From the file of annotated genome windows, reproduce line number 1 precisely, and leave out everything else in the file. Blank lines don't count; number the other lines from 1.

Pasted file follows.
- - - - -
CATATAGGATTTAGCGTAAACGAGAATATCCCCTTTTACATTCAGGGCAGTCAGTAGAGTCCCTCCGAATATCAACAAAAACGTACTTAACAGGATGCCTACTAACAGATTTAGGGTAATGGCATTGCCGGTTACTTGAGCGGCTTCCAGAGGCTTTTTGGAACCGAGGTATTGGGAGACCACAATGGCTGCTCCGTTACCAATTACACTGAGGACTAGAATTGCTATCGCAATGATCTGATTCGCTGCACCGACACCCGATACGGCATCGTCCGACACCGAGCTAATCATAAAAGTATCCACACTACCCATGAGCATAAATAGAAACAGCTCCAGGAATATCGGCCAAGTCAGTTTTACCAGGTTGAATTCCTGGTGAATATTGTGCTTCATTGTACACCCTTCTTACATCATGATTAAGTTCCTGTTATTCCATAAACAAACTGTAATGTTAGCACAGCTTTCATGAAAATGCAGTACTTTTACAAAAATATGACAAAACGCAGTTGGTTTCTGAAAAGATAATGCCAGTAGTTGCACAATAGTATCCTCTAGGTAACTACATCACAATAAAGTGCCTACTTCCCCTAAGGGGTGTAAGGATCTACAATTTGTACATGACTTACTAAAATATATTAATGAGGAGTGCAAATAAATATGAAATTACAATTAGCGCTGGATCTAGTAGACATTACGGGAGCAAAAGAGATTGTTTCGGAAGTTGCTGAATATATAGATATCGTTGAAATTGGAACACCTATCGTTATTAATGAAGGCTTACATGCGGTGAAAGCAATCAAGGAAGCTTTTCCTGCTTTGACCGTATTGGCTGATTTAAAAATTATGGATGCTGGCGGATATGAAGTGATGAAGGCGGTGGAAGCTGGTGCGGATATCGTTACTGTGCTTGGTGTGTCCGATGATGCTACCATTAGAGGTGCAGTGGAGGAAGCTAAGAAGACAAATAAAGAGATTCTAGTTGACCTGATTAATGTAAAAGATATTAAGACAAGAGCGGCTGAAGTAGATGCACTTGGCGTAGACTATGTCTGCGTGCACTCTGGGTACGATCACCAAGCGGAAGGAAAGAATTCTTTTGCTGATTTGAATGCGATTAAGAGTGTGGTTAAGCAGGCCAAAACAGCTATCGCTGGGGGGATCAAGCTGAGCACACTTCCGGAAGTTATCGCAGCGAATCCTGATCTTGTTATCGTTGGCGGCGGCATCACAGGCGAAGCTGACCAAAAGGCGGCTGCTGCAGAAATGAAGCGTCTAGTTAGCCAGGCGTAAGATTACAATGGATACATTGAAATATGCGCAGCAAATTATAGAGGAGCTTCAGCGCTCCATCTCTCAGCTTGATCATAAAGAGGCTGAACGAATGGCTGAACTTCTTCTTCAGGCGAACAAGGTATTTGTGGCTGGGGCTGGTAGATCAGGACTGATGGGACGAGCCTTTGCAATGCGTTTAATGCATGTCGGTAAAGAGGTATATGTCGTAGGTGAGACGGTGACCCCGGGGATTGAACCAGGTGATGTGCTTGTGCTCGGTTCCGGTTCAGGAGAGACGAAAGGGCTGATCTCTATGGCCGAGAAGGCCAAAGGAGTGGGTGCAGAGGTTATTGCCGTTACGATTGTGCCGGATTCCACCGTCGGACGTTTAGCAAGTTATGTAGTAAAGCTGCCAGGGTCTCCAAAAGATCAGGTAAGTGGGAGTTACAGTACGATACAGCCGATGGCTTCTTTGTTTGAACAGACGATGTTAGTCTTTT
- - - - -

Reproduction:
CATATAGGATTTAGCGTAAACGAGAATATCCCCTTTTACATTCAGGGCAGTCAGTAGAGTCCCTCCGAATATCAACAAAAACGTACTTAACAGGATGCCTACTAACAGATTTAGGGTAATGGCATTGCCGGTTACTTGAGCGGCTTCCAGAGGCTTTTTGGAACCGAGGTATTGGGAGACCACAATGGCTGCTCCGTTACCAATTACACTGAGGACTAGAATTGCTATCGCAATGATCTGATTCGCTGCACCGACACCCGATACGGCATCGTCCGACACCGAGCTAATCATAAAAGTATCCACACTACCCATGAGCATAAATAGAAACAGCTCCAGGAATATCGGCCAAGTCAGTTTTACCAGGTTGAATTCCTGGTGAATATTGTGCTTCATTGTACACCCTTCTTACATCATGATTAAGTTCCTGTTATTCCATAAACAAACTGTAATGTTAGCACAGCTTTCATGAAAATGCAGTACTTTTACAAAAATATGACAAAACGCAGTTGGTTTCTGAAAAGATAATGCCAGTAGTTGCACAATAGTATCCTCTAGGTAACTACATCACAATAAAGTGCCTACTTCCCCTAAGGGGTGTAAGGATCTACAATTTGTACATGACTTACTAAAATATATTAATGAGGAGTGCAAATAAATATGAAATTACAATTAGCGCTGGATCTAGTAGACATTACGGGAGCAAAAGAGATTGTTTCGGAAGTTGCTGAATATATAGATATCGTTGAAATTGGAACACCTATCGTTATTAATGAAGGCTTACATGCGGTGAAAGCAATCAAGGAAGCTTTTCCTGCTTTGACCGTATTGGCTGATTTAAAAATTATGGATGCTGGCGGATATGAAGTGATGAAGGCGGTGGAAGCTGGTGCGGATATCGTTACTGTGCTTGGTGTGTCCGATGATGCTACCATTAGAGGTGCAGTGGAGGAAGCTAAGAAGACAAATAAAGAGATTCTAGTTGACCTGATTAATGTAAAAGATATTAAGACAAGAGCGGCTGAAGTAGATGCACTTGGCGTAGACTATGTCTGCGTGCACTCTGGGTACGATCACCAAGCGGAAGGAAAGAATTCTTTTGCTGATTTGAATGCGATTAAGAGTGTGGTTAAGCAGGCCAAAACAGCTATCGCTGGGGGGATCAAGCTGAGCACACTTCCGGAAGTTATCGCAGCGAATCCTGATCTTGTTATCGTTGGCGGCGGCATCACAGGCGAAGCTGACCAAAAGGCGGCTGCTGCAGAAATGAAGCGTCTAGTTAGCCAGGCGTAAGATTACAATGGATACATTGAAATATGCGCAGCAAATTATAGAGGAGCTTCAGCGCTCCATCTCTCAGCTTGATCATAAAGAGGCTGAACGAATGGCTGAACTTCTTCTTCAGGCGAACAAGGTATTTGTGGCTGGGGCTGGTAGATCAGGACTGATGGGACGAGCCTTTGCAATGCGTTTAATGCATGTCGGTAAAGAGGTATATGTCGTAGGTGAGACGGTGACCCCGGGGATTGAACCAGGTGATGTGCTTGTGCTCGGTTCCGGTTCAGGAGAGACGAAAGGGCTGATCTCTATGGCCGAGAAGGCCAAAGGAGTGGGTGCAGAGGTTATTGCCGTTACGATTGTGCCGGATTCCACCGTCGGACGTTTAGCAAGTTATGTAGTAAAGCTGCCAGGGTCTCCAAAAGATCAGGTAAGTGGGAGTTACAGTACGATACAGCCGATGGCTTCTTTGTTTGAACAGACGATGTTAGTCTTTT